Modern Machine Shop

JAN 2018

Modern Machine Shop is focused on all aspects of metalworking technology - Providing the new product technologies; process solutions; supplier listings; business management; networking; and event information that companies need to be competitive.

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Page 72 of 163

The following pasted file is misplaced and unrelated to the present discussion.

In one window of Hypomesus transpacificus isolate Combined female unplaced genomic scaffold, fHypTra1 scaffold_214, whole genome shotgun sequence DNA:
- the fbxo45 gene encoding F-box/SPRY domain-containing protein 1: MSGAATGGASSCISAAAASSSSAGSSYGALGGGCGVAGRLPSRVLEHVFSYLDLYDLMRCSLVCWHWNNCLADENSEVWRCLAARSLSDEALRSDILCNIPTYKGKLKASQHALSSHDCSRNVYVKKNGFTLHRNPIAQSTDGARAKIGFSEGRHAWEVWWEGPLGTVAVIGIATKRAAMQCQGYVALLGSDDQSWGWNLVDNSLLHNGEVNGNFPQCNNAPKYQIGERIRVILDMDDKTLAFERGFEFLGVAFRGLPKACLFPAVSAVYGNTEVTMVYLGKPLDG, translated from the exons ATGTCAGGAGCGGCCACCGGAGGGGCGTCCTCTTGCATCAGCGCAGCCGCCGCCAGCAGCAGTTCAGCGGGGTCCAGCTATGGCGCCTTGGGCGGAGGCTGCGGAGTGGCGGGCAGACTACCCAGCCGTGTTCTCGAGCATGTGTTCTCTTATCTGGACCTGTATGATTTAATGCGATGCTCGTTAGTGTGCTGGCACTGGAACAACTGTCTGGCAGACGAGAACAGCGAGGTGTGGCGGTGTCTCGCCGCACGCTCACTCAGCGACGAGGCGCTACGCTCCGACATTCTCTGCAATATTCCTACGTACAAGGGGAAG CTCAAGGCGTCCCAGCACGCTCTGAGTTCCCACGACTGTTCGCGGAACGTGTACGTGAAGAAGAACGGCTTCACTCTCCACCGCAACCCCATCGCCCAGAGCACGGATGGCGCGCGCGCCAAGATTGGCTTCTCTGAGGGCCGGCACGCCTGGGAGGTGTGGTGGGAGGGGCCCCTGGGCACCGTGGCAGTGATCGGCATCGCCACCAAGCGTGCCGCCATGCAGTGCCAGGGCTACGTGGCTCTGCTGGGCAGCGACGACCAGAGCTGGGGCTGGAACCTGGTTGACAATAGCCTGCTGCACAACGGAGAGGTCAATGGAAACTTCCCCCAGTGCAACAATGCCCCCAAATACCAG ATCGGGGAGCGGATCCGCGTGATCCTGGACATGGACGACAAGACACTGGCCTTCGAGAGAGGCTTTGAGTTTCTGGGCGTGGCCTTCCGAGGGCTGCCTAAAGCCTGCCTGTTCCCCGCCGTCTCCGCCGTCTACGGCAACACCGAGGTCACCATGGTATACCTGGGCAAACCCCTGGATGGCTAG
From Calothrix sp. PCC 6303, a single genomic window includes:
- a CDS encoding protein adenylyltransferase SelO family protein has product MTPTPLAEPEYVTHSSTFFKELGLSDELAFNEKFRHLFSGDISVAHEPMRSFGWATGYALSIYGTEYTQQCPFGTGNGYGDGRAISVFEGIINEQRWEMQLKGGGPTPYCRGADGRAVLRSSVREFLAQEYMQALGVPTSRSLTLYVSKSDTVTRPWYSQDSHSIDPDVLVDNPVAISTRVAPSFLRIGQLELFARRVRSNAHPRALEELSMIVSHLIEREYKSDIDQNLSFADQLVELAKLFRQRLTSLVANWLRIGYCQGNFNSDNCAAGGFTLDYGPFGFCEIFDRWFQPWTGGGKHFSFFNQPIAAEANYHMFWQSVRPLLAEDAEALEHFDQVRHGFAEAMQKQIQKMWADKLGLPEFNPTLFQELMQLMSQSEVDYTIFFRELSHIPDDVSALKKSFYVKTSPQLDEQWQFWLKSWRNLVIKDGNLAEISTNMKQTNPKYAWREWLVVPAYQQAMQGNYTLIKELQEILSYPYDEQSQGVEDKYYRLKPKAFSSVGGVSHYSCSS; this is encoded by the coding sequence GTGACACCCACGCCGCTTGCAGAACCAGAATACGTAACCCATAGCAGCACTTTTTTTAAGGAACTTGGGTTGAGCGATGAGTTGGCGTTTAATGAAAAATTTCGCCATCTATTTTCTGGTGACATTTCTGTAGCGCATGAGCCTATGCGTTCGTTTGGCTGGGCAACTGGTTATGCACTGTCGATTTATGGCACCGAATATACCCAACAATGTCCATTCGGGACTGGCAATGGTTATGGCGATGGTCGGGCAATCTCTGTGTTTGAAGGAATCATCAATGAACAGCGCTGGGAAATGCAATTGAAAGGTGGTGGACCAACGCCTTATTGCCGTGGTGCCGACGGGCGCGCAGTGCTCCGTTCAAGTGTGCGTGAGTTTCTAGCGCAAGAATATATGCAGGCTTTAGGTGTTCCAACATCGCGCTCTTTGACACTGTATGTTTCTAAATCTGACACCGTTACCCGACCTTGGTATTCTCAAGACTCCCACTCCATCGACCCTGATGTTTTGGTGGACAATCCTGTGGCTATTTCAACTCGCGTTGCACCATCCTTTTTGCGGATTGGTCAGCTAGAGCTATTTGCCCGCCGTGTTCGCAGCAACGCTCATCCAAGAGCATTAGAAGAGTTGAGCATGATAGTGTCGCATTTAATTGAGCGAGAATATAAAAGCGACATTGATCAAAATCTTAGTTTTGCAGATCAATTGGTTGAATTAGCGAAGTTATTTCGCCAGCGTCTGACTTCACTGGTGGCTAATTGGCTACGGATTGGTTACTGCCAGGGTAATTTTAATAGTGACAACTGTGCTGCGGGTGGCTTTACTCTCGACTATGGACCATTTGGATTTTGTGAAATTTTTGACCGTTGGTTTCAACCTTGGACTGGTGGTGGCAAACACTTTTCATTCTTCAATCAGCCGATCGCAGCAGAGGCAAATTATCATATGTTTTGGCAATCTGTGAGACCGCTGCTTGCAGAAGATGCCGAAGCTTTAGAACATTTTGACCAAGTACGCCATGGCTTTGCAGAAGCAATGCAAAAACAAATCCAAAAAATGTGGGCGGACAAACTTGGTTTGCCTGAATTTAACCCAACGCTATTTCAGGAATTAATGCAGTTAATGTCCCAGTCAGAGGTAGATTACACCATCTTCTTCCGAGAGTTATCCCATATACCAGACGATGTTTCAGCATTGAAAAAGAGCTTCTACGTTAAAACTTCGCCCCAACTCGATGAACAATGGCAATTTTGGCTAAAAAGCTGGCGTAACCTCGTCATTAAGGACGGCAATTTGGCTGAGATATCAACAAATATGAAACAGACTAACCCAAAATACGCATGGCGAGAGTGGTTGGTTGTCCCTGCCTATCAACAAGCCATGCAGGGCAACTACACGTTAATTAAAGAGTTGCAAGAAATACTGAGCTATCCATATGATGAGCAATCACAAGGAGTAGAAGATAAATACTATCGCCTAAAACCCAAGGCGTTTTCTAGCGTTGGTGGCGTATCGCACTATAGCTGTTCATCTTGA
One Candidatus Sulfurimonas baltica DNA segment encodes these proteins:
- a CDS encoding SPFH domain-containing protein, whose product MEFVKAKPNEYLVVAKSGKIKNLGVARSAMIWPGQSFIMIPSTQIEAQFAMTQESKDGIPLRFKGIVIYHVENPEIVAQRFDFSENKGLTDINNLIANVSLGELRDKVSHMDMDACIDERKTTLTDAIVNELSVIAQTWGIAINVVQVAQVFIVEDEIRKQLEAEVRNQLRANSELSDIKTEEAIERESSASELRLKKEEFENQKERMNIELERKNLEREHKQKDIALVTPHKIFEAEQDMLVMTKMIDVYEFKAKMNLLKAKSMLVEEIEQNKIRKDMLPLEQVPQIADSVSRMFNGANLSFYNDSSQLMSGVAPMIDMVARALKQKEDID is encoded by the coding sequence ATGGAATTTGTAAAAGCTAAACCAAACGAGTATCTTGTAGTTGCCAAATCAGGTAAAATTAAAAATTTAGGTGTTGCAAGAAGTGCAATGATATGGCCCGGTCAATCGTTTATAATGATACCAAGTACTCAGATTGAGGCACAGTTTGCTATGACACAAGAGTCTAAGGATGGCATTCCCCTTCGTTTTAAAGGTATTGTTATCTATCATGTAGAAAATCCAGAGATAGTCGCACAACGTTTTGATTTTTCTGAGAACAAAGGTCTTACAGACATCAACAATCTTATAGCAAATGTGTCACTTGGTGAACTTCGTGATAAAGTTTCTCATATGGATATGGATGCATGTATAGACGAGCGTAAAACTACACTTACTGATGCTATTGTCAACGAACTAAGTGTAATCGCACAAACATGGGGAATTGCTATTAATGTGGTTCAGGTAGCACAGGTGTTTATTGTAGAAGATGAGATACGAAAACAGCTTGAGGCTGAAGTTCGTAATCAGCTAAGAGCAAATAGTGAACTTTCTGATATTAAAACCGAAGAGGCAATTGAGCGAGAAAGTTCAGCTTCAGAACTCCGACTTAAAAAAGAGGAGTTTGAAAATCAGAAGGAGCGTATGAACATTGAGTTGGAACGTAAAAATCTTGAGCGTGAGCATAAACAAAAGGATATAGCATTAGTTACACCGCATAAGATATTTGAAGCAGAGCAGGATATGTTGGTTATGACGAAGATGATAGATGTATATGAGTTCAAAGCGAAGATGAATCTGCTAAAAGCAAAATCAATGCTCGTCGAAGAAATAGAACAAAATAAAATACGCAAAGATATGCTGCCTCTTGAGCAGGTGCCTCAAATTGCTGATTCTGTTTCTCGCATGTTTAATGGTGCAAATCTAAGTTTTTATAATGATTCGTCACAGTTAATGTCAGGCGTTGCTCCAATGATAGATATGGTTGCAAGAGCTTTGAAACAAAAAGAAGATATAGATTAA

Laser cutting and welding capability can make Swiss-type lathes an ideal complement to equip- ment that hasn't traditionally shared space with production machinery. In the right application, a concentrated beam of light can do much of what a mechanical cut- ting tool can do, only better. Under no physical pressure during the machining process, laser-cut metal is precisely defined and clean, and beams can be focused to extremely narrow spot sizes for tiny features and tight corners. Even beyond the lack of chatter-inducing vibration, laser-cutting tends to be faster than mechanical machining as well as non-contact processes like electrical discharge machining (EDM). Altogether, these and other characteristics make the process par- ticularly useful for delicate, high-precision work, particularly surgical tools and implants. This isn't to suggest that laser cutting is always the best option for every feature of a typical med- ical part. That said, mounting one to a precise, f lexible, high-production machine tool (say, a bar-fed Swiss-type lathe) can enable producing much of this work rapidly, in high volumes and from a single setup. That's precisely the idea behind machinery like the LaserSwiss line from Tsugami/Rem sales, says Graham Noake, vice president. What the supplier did not expect was the level of interest from manufacturers that have never before purchased a production metal - cutting machine. Specifically, manufacturers like Northeast Laser & Electropolish, a Monroe, Connecticut-based specialist in laser cutting, welding, marking and engraving as well as electropolishing and passiv- ating. Since installing its first LaserSwiss in 2014, Consolidating Laser and Traditional Machining Modern Machine Shop 71

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